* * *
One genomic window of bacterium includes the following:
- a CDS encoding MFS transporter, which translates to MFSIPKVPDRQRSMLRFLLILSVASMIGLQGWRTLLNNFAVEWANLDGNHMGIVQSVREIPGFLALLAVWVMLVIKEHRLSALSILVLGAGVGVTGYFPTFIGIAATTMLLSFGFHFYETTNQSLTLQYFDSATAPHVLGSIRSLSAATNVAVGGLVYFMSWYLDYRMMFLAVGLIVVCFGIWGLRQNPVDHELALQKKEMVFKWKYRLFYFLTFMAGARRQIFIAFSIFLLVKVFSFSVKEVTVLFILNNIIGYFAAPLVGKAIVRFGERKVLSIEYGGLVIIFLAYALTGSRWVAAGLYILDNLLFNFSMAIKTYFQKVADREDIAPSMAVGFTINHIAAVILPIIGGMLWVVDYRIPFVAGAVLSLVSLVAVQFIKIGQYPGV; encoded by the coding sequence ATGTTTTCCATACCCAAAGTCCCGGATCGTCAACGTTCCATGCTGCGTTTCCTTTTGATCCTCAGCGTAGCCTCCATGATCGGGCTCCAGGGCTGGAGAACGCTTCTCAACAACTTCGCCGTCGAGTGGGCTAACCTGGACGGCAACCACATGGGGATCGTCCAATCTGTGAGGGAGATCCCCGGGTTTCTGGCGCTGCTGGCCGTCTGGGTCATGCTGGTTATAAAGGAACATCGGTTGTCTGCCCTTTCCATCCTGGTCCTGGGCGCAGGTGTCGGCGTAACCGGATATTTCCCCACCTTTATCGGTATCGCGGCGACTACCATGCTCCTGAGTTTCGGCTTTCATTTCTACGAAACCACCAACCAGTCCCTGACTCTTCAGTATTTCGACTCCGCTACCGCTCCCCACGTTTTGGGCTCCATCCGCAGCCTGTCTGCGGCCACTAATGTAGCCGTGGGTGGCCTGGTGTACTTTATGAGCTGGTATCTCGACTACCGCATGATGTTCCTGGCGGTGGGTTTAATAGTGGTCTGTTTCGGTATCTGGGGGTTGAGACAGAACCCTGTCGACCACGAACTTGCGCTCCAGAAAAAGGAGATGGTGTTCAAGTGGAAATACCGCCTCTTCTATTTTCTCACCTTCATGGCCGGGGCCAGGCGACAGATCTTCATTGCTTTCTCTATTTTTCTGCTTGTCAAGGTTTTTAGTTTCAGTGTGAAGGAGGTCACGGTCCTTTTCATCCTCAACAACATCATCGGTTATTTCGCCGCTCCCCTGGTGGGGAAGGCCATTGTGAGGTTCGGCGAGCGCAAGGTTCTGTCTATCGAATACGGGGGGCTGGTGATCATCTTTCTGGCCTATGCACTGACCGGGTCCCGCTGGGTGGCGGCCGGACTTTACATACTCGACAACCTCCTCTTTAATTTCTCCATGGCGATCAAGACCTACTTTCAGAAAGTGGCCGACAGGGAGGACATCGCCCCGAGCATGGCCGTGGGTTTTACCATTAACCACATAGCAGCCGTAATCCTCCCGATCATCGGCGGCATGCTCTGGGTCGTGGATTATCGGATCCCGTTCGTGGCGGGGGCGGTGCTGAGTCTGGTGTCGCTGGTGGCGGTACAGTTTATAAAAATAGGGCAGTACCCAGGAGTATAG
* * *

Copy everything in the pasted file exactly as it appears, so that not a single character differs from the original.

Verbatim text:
One genomic window of bacterium includes the following:
- a CDS encoding MFS transporter, which translates to MFSIPKVPDRQRSMLRFLLILSVASMIGLQGWRTLLNNFAVEWANLDGNHMGIVQSVREIPGFLALLAVWVMLVIKEHRLSALSILVLGAGVGVTGYFPTFIGIAATTMLLSFGFHFYETTNQSLTLQYFDSATAPHVLGSIRSLSAATNVAVGGLVYFMSWYLDYRMMFLAVGLIVVCFGIWGLRQNPVDHELALQKKEMVFKWKYRLFYFLTFMAGARRQIFIAFSIFLLVKVFSFSVKEVTVLFILNNIIGYFAAPLVGKAIVRFGERKVLSIEYGGLVIIFLAYALTGSRWVAAGLYILDNLLFNFSMAIKTYFQKVADREDIAPSMAVGFTINHIAAVILPIIGGMLWVVDYRIPFVAGAVLSLVSLVAVQFIKIGQYPGV; encoded by the coding sequence ATGTTTTCCATACCCAAAGTCCCGGATCGTCAACGTTCCATGCTGCGTTTCCTTTTGATCCTCAGCGTAGCCTCCATGATCGGGCTCCAGGGCTGGAGAACGCTTCTCAACAACTTCGCCGTCGAGTGGGCTAACCTGGACGGCAACCACATGGGGATCGTCCAATCTGTGAGGGAGATCCCCGGGTTTCTGGCGCTGCTGGCCGTCTGGGTCATGCTGGTTATAAAGGAACATCGGTTGTCTGCCCTTTCCATCCTGGTCCTGGGCGCAGGTGTCGGCGTAACCGGATATTTCCCCACCTTTATCGGTATCGCGGCGACTACCATGCTCCTGAGTTTCGGCTTTCATTTCTACGAAACCACCAACCAGTCCCTGACTCTTCAGTATTTCGACTCCGCTACCGCTCCCCACGTTTTGGGCTCCATCCGCAGCCTGTCTGCGGCCACTAATGTAGCCGTGGGTGGCCTGGTGTACTTTATGAGCTGGTATCTCGACTACCGCATGATGTTCCTGGCGGTGGGTTTAATAGTGGTCTGTTTCGGTATCTGGGGGTTGAGACAGAACCCTGTCGACCACGAACTTGCGCTCCAGAAAAAGGAGATGGTGTTCAAGTGGAAATACCGCCTCTTCTATTTTCTCACCTTCATGGCCGGGGCCAGGCGACAGATCTTCATTGCTTTCTCTATTTTTCTGCTTGTCAAGGTTTTTAGTTTCAGTGTGAAGGAGGTCACGGTCCTTTTCATCCTCAACAACATCATCGGTTATTTCGCCGCTCCCCTGGTGGGGAAGGCCATTGTGAGGTTCGGCGAGCGCAAGGTTCTGTCTATCGAATACGGGGGGCTGGTGATCATCTTTCTGGCCTATGCACTGACCGGGTCCCGCTGGGTGGCGGCCGGACTTTACATACTCGACAACCTCCTCTTTAATTTCTCCATGGCGATCAAGACCTACTTTCAGAAAGTGGCCGACAGGGAGGACATCGCCCCGAGCATGGCCGTGGGTTTTACCATTAACCACATAGCAGCCGTAATCCTCCCGATCATCGGCGGCATGCTCTGGGTCGTGGATTATCGGATCCCGTTCGTGGCGGGGGCGGTGCTGAGTCTGGTGTCGCTGGTGGCGGTACAGTTTATAAAAATAGGGCAGTACCCAGGAGTATAG